God of All the World: Universalism and Developing Monotheism in Isaiah 40–66
01 Apr 2006-Harvard Theological Review (Cambridge University Press)-Vol. 99, Iss: 02, pp 139-163
01 Nov 2018
01 Jan 2010
TL;DR: Thiessen as mentioned in this paper discusses the genealogy, circumcision and conversion in early Judaism and Christianity and their relationship in Early Judaism and early Christianity, focusing on the conversion of converts to Christianity.
Abstract: Genealogy, Circumcision and Conversion in Early Judaism and Christianity by Matthew Thiessen Department of Religion Duke University Date:_____________________
01 Jan 2010
TL;DR: Many biblical and ancient Jewish traditions make reference to Israel and the nations jointly participating in or being united in Israel's covenantal blessing or eschatological heritage as discussed by the authors, with worship being somehow instrumental in the joining of the nations.
Abstract: Many biblical and ancient Jewish traditions make reference to Israel and the nations jointly participating in or being united in Israel’s covenantal blessing or eschatological heritage. Moreover, an initial survey reveals that most such traditions also reference worship or describe a liturgical or doxological setting, with worship being somehow instrumental in the joining of Israel and the nations. This raises the question, How do ancient Jewish traditions relate the worship of God to the unification of Israel and the nations? Biblical traditions that reference Israel-nations unification—including Exodus 12:37–38; 1 Kings 8:41–43; Isaiah 2:1–4; 56–66; Micah 4:1–5; Zechariah 8:18–23; and Psalms 46–48—consistently employ the constellation of salient features of creation or eschatological New Creation, unification, worship and shalom. Such traditions, however, presuppose without explaining or arguing for the relationships between these features, and instead employ the constellation in support of their respective primary theological concerns. In so doing, they seem to make use of theological frameworks of temple cosmology that perhaps map onto that outlined in a plausible reading of the creation accounts of Genesis 1–2. Relevant Non-Christian Second Temple traditions—including 1 Enoch 10:20–11:2; Tobit 14:3–11; Sibylline Oracles 3:772–95; 1 Enoch 90:28–38; and Josephus’ Antiquities 8.116–117—follow suit, often employing one or more of the above biblical traditions. These early Jewish traditions describe Israel-nations unification in terms of worship and shalom, and as intrinsic to the eschatological New Creation, despite that their application of this common scriptural starting point diverges widely. Consequently, these traditions also presuppose that Israel-nations unification is a primary element of a theological framework of temple cosmology. Finally, the Pauline traditions of Romans 15:7–13 and Ephesians 2:11–22 depict Israel-nations unification in a manner consonant with both biblical and the above (other) Second Temple traditions. In both instances, Israel-nations unification signals the eschatological realization of the scriptural hope for the restoration of Israel, that is, the restoration of humanity, as the climax of Paul’s gospel. These Pauline traditions specify that God’s purposes have been inaugurated in the present age, and only add the innovation of a uniquely christocentric interpretation.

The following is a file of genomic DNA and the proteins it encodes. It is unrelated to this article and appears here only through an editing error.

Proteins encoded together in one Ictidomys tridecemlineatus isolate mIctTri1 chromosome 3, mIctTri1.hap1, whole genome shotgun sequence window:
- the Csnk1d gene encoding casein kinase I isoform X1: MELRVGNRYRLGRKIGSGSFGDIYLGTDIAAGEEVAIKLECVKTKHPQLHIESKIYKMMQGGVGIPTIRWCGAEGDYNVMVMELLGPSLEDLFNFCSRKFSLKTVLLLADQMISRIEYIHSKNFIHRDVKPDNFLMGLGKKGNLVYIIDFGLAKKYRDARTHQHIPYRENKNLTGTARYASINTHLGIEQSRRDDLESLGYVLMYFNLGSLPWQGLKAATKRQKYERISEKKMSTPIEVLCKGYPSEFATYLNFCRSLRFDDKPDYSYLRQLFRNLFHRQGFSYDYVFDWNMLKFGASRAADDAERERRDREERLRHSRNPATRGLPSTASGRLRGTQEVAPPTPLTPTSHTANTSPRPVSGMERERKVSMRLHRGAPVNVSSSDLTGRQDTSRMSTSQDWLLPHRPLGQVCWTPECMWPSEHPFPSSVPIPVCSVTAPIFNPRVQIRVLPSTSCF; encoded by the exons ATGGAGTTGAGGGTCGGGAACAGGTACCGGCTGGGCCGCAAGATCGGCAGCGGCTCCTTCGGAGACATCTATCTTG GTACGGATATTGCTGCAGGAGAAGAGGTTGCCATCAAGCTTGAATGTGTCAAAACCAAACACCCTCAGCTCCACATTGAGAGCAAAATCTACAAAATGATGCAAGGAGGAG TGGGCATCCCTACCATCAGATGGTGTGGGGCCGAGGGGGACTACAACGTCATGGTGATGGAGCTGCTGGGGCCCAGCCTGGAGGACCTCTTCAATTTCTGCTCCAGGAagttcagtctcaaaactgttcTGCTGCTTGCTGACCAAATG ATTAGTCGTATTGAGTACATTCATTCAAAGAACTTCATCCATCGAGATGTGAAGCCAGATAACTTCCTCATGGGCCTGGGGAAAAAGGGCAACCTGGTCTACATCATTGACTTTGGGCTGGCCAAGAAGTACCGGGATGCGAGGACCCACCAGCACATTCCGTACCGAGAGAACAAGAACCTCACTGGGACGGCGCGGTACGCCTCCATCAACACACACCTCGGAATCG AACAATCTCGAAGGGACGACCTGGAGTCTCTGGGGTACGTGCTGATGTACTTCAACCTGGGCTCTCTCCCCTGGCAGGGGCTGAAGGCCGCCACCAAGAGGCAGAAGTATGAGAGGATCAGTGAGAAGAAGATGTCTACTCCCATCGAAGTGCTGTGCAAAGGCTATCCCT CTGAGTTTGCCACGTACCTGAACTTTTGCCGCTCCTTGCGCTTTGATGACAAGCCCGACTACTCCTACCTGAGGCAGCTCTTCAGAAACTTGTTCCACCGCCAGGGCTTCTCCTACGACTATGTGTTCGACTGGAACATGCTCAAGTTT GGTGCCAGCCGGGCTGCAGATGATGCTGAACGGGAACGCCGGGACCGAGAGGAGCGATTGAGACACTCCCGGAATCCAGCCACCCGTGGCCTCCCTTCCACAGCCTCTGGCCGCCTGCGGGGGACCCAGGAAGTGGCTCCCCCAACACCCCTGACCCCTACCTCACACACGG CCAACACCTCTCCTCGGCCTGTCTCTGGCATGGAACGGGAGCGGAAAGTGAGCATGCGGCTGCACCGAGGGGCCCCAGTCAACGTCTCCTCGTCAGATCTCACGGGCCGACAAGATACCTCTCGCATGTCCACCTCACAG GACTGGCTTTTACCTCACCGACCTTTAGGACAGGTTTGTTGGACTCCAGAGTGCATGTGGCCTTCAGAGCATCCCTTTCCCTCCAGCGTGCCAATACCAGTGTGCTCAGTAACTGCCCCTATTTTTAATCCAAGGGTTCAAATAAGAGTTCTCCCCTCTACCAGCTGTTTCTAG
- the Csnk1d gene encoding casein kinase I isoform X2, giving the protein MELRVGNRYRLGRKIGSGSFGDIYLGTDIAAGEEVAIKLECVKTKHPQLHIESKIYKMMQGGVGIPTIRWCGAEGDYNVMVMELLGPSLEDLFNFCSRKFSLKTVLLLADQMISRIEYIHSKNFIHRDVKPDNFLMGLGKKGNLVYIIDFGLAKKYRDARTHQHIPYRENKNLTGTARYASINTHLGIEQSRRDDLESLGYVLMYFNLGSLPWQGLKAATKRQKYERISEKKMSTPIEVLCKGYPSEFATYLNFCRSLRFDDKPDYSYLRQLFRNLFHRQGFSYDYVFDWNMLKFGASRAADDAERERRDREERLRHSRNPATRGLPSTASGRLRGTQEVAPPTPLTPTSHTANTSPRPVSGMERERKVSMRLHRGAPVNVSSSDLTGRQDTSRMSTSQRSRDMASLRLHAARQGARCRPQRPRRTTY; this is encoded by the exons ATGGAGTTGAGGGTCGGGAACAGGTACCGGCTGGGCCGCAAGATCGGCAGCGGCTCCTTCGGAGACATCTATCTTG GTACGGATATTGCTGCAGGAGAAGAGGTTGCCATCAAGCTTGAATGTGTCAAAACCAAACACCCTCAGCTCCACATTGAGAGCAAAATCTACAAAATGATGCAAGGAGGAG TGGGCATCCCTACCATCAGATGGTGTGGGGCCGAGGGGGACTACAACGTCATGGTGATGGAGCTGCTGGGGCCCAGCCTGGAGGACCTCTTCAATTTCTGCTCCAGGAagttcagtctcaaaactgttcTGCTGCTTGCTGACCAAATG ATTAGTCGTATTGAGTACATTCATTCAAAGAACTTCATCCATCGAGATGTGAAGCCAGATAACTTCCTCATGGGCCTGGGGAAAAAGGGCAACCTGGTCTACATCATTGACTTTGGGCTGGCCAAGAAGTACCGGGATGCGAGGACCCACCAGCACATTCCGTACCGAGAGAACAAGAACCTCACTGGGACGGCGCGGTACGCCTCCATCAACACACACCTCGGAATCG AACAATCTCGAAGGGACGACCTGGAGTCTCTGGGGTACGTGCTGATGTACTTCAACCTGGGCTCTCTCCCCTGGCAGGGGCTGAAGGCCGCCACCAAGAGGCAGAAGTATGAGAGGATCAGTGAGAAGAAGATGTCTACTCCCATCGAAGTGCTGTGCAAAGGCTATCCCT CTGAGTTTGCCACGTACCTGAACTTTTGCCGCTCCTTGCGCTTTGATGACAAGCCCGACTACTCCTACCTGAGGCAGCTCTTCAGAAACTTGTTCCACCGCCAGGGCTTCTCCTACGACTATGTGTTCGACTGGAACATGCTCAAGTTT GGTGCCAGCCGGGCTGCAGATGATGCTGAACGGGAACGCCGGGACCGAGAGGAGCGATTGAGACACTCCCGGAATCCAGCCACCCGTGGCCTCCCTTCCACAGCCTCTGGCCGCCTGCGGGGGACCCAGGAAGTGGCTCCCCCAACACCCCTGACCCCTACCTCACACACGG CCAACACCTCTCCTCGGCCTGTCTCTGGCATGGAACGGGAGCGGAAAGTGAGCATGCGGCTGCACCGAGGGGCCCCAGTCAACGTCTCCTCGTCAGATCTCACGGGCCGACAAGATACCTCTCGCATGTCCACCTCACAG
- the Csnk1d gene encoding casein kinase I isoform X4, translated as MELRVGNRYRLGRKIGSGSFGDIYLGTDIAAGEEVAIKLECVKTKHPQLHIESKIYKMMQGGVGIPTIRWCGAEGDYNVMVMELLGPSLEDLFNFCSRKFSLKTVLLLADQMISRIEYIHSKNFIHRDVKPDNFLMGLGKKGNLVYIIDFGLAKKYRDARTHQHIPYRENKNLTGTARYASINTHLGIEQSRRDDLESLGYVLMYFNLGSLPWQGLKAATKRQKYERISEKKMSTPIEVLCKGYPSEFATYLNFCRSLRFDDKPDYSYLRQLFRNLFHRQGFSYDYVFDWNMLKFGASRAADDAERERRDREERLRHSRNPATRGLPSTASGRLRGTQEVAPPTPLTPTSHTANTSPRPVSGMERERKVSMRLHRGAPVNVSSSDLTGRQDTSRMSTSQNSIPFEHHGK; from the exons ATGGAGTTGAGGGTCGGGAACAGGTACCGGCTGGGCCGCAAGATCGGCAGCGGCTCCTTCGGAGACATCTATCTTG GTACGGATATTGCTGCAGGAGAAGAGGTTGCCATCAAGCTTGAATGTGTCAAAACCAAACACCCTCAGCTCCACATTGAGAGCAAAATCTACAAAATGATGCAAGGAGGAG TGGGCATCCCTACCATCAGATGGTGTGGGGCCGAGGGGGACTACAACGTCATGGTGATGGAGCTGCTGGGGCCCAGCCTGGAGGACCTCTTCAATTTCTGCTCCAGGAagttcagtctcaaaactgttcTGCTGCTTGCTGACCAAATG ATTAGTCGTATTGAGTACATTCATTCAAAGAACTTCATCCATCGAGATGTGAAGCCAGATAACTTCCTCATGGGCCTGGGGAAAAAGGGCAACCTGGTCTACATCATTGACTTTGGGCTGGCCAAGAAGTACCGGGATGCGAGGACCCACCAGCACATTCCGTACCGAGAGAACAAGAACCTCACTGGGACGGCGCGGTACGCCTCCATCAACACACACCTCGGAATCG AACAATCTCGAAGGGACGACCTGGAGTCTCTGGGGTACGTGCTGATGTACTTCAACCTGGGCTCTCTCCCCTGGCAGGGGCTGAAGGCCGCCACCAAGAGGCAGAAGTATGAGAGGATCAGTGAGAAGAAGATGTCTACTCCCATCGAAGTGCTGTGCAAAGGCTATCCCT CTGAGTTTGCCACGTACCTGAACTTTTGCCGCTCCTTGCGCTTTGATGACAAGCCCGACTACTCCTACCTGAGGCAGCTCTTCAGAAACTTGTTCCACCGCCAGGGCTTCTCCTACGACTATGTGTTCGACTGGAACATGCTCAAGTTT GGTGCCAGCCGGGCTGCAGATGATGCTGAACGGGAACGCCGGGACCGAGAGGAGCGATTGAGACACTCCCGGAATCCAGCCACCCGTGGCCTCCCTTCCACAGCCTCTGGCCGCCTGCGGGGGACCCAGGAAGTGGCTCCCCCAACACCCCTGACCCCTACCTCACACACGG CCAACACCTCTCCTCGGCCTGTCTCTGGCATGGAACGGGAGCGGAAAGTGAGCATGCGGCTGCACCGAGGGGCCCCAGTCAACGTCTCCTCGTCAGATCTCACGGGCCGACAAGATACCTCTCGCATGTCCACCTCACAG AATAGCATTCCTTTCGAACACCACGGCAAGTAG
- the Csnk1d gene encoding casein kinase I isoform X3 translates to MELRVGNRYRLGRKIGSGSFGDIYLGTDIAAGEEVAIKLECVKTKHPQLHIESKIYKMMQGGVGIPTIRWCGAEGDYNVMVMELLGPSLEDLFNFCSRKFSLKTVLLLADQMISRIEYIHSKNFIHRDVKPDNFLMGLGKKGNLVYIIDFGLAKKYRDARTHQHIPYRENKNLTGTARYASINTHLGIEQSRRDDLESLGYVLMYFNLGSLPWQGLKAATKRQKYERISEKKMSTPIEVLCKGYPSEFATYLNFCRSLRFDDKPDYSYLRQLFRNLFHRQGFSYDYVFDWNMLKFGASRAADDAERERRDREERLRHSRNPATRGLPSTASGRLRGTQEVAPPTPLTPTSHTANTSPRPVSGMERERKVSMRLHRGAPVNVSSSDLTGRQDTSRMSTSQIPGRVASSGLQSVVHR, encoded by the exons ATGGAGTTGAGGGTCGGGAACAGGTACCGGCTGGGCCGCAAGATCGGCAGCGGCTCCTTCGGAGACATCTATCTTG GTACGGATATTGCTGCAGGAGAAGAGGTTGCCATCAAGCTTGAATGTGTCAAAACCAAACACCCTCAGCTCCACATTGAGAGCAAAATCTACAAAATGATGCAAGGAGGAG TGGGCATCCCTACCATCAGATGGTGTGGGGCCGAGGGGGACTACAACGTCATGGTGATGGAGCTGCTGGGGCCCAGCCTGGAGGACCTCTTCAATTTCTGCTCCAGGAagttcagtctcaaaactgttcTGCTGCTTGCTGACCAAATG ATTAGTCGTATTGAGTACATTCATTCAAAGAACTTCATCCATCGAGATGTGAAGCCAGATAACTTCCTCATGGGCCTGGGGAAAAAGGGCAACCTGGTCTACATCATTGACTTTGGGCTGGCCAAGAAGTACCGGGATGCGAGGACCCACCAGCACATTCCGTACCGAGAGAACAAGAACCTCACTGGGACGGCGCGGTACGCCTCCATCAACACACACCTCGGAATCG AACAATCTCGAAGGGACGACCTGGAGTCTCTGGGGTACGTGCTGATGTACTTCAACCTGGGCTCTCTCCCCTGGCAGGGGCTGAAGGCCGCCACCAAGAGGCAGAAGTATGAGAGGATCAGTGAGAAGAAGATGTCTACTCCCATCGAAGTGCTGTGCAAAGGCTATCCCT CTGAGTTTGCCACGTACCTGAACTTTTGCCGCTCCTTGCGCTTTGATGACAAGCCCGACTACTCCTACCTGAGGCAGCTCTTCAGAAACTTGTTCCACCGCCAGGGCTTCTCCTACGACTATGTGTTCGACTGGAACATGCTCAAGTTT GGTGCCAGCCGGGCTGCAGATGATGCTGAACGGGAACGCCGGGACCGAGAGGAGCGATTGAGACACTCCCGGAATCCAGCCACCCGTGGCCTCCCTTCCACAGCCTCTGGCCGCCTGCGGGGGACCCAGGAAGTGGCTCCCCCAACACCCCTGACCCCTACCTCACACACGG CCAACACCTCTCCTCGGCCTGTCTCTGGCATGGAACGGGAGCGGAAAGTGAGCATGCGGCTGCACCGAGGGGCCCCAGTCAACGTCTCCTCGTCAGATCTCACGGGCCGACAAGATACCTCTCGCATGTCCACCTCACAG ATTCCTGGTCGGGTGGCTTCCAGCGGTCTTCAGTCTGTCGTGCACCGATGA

17 Mar 2014
TL;DR: In this paper, the authors argue that Paul's apostolic mission to the Gentiles was the definitive expression of his divine vocation as an Israelite, and thus of his Jewish identity.